War of the Rebellion: Serial 038 Page 0132 Mississippi, WEST TENNESSEE, ETC. Chapter XXXVI.

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U. S. FLAG-SHIP HARTFORD, Below Vicksburg, March 23, 1863.

Major General U. S. GRANT, Comdg. Opposite Vicksburg:

DEAR GENERAL: I have just received your communication of this date, and am most happy to find that you concur in opinion with me as to

the necessity for destroying the casemated battery, now near completion at Warrenton.

I gave it a good shelling to-day, and will be ready to act in concert with your troops, and afford every facility in my power whenever they are ready. I will cover the landing, and in case the ram Switzerland comes down in time, she will be best suited to land the troops, but in case the ran does not get down in time, the Albatross will do it. I beg to assure you in conclusion that it will always afford me great pleasure to co-operate with you in any undertaking for the common good of our common country.

I am, very respectfully,

D. G. FARRAGUT.

BEFORE Vicksburg, March 23, 1863.

Admiral DAVID D. PORTER, Comdg. Mississippi Squadron:

Troops were promptly sent to Eagle Bend, on the Mississippi River, just where the bayou makes for the river to Steele's Bayou, and have made a good road across. It is not practicable to keep a large force on the land there, but there will be constantly as many as the boat suitable for navigating Steele's Bayou can ferry. I have no more boats of the class required here to send. The expedition by the way of Yazoo Pass seems to have come to a dead-lock at Greenwood. More forces are on the way to them, but I doubt of their being of any service. Colonel Wilson, in whose judgment I place great reliance, writes that land forces cannot act until the batteries are silenced. He thinks, too, that there has been unnecessary delay in reaching that point. By Admiral Farragut I received dispatches from General Banks. The general writes that he has advanced to near Port Hudson with all the forces he could spare for the expedition, about 20,000 of all arms. But as the enemy have 30,000 or over, and are fortified, he cannot expect to take the place. I have written back by Admiral Farragut, who will leave to-morrow, and report the position of our naval and military forces at this time and the practicability of sending an army corps by the way of Lake Providence to co-operate with him, but that we had not at present the transports or the gunboats suitable for this expedition. I have sent instructions to General Quinby, who now commands the Yazoo Pass expedition, to push down the river and destroy the enemy's fleet if possible, but to return immediately if he does not deem this practicable. He will confer with the naval commanders in this matter. It is now perfectly practicable for such vessels as we have in the Yazoo to get into Bayou Macon.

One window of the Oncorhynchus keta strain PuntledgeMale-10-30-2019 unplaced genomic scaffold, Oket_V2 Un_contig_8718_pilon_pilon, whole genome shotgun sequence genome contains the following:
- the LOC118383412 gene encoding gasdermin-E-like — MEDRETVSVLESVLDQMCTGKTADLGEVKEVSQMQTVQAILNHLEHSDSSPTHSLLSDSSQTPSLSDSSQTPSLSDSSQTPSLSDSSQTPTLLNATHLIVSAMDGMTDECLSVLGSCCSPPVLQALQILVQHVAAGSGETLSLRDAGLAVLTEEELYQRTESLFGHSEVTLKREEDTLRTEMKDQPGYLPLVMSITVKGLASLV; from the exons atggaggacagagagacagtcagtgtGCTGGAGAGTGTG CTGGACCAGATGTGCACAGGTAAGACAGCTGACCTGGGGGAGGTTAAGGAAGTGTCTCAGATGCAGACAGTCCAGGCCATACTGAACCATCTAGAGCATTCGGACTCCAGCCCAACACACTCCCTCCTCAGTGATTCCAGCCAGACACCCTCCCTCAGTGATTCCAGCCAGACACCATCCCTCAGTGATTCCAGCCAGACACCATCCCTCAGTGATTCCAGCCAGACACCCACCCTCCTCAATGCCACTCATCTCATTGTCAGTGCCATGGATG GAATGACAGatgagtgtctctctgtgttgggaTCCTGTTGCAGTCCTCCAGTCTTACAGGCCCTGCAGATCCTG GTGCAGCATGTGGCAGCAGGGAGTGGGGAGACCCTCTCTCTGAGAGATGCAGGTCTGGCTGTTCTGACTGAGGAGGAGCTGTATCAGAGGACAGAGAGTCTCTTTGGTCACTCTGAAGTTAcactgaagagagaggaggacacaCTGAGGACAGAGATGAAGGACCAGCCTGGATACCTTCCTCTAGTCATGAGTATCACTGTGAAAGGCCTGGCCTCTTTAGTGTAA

The latter has always been reported as a navigable stream. With the return of either of the expeditions now in or near the Yazoo, I could send such a force as to insure the fall of Port Hudson. With the fall of that place, Banks could move up with, says, 15,000 men, besides all I would send him, and take every point to Warrenton without detention. I submit this to you, admiral, for your views, whether it would not be advisable to get out all the forces we have attempting to gain possession of the Yazoo River, and use them in the way here indicated.